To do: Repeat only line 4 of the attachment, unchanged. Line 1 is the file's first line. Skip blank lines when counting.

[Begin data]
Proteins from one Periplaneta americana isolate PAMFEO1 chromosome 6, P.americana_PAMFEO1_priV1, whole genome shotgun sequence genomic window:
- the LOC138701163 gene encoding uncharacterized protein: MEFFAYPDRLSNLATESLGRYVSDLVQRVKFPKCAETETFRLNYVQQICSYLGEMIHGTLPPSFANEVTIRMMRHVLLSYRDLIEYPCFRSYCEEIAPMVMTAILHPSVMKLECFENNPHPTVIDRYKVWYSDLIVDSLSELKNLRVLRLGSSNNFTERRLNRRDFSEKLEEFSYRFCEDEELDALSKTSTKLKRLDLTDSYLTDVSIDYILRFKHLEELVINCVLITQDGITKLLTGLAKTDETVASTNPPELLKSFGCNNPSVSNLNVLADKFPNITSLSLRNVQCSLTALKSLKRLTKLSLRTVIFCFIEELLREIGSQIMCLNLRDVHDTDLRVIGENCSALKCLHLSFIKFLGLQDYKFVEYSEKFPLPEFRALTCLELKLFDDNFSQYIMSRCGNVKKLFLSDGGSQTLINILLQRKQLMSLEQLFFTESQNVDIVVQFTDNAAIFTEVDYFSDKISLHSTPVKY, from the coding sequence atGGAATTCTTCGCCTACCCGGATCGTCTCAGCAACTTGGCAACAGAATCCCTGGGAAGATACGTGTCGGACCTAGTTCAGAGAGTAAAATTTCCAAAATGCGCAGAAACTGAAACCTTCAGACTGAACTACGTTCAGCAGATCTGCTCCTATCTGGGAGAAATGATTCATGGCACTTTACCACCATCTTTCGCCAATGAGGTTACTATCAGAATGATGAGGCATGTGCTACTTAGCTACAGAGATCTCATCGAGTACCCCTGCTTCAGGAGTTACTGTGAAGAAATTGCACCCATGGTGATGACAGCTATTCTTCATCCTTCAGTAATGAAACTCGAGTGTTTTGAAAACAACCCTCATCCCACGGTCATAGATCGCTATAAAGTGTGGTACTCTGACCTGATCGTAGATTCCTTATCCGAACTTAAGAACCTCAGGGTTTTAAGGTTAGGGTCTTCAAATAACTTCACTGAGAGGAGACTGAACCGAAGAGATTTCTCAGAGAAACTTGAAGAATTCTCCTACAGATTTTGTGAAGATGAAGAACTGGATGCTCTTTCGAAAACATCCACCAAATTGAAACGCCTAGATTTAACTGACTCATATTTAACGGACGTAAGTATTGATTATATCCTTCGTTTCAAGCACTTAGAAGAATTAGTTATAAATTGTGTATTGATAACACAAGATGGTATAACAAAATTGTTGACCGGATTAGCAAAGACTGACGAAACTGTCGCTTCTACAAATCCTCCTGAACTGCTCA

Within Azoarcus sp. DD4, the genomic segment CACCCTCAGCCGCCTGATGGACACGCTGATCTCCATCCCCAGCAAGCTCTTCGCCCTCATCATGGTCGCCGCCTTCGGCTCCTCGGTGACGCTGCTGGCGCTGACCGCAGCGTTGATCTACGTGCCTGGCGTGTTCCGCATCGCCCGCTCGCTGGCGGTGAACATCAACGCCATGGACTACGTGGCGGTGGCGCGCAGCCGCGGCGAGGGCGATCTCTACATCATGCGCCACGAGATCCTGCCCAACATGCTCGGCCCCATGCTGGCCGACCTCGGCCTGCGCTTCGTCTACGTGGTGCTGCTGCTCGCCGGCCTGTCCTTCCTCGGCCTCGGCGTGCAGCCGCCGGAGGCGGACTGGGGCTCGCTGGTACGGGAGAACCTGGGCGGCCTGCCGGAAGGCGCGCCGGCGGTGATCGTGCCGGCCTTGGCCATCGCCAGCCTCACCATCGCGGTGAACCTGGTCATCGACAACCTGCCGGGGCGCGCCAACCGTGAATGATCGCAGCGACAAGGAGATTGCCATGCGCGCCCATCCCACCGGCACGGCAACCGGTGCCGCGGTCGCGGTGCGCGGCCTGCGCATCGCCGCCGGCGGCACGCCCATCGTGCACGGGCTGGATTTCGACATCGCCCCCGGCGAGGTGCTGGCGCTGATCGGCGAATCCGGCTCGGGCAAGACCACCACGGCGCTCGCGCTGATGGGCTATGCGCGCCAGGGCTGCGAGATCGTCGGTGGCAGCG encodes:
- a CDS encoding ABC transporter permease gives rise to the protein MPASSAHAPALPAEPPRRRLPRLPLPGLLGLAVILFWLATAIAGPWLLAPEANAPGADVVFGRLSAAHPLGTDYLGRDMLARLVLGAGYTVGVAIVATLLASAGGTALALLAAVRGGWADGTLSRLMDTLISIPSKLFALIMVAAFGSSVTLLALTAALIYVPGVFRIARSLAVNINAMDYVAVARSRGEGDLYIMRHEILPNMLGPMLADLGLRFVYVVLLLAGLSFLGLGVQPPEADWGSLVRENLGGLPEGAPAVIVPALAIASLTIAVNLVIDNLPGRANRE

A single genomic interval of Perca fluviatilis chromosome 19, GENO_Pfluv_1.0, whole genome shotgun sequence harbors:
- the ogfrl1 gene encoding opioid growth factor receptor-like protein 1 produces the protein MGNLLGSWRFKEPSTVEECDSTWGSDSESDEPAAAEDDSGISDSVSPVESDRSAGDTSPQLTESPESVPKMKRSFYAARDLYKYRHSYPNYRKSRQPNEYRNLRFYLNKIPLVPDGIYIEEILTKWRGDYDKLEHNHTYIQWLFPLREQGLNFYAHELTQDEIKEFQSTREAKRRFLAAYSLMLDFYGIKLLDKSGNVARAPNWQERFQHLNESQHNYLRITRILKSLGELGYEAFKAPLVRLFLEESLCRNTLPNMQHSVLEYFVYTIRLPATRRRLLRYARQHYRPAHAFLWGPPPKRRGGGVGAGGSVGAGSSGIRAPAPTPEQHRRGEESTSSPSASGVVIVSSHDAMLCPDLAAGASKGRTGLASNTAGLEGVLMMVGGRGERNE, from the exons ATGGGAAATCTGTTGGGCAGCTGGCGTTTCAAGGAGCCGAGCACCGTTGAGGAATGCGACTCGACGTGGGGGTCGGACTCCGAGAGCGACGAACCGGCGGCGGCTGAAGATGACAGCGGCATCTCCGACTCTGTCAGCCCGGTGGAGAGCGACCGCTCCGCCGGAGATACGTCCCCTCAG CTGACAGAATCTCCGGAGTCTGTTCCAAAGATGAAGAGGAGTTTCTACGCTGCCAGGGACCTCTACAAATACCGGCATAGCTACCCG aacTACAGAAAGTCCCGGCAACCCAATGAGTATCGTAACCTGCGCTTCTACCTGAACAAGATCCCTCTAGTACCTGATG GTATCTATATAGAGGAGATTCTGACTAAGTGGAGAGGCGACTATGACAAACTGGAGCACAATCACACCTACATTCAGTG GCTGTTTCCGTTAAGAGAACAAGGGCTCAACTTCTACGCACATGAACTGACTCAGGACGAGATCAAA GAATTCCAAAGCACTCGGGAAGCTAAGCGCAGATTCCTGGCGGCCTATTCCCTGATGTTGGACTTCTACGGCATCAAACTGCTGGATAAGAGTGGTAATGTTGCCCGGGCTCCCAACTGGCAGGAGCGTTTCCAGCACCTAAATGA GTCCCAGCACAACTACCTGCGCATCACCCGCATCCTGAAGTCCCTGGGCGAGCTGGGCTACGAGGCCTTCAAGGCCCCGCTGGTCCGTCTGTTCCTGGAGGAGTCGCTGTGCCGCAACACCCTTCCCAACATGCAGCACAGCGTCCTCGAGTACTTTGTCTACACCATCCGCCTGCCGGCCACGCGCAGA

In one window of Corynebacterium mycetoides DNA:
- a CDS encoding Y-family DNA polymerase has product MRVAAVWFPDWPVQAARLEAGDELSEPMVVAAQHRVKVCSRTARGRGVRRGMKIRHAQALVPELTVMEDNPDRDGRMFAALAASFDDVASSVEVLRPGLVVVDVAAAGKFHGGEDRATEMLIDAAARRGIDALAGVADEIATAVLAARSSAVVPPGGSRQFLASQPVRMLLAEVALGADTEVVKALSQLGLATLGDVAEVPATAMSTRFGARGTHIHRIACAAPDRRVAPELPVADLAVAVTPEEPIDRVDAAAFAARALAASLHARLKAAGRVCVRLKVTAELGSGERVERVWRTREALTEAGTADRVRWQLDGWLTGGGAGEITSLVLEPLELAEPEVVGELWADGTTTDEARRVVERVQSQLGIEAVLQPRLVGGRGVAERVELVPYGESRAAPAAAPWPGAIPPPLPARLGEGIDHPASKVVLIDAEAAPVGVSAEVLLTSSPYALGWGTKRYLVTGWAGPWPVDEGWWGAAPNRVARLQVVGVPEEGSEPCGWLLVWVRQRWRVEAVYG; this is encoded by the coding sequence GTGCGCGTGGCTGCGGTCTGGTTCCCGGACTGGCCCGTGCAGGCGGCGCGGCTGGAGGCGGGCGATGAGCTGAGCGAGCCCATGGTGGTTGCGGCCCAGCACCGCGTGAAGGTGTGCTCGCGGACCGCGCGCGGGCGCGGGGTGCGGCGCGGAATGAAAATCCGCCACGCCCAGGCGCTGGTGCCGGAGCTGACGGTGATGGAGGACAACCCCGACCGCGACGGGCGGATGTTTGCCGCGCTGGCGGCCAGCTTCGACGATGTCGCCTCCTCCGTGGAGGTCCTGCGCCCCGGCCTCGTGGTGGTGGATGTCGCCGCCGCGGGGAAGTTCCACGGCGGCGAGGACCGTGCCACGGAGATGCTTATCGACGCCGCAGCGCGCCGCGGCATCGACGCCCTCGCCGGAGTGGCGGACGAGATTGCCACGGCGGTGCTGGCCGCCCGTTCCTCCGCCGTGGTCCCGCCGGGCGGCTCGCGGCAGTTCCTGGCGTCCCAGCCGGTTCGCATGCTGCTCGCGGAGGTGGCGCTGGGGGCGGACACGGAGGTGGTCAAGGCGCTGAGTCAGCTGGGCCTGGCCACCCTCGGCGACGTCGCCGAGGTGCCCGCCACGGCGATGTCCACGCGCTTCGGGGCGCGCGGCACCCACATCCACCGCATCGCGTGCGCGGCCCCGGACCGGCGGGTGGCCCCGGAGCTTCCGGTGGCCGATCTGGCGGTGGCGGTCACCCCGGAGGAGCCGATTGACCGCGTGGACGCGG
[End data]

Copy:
- a CDS encoding ABC transporter permease gives rise to the protein MPASSAHAPALPAEPPRRRLPRLPLPGLLGLAVILFWLATAIAGPWLLAPEANAPGADVVFGRLSAAHPLGTDYLGRDMLARLVLGAGYTVGVAIVATLLASAGGTALALLAAVRGGWADGTLSRLMDTLISIPSKLFALIMVAAFGSSVTLLALTAALIYVPGVFRIARSLAVNINAMDYVAVARSRGEGDLYIMRHEILPNMLGPMLADLGLRFVYVVLLLAGLSFLGLGVQPPEADWGSLVRENLGGLPEGAPAVIVPALAIASLTIAVNLVIDNLPGRANRE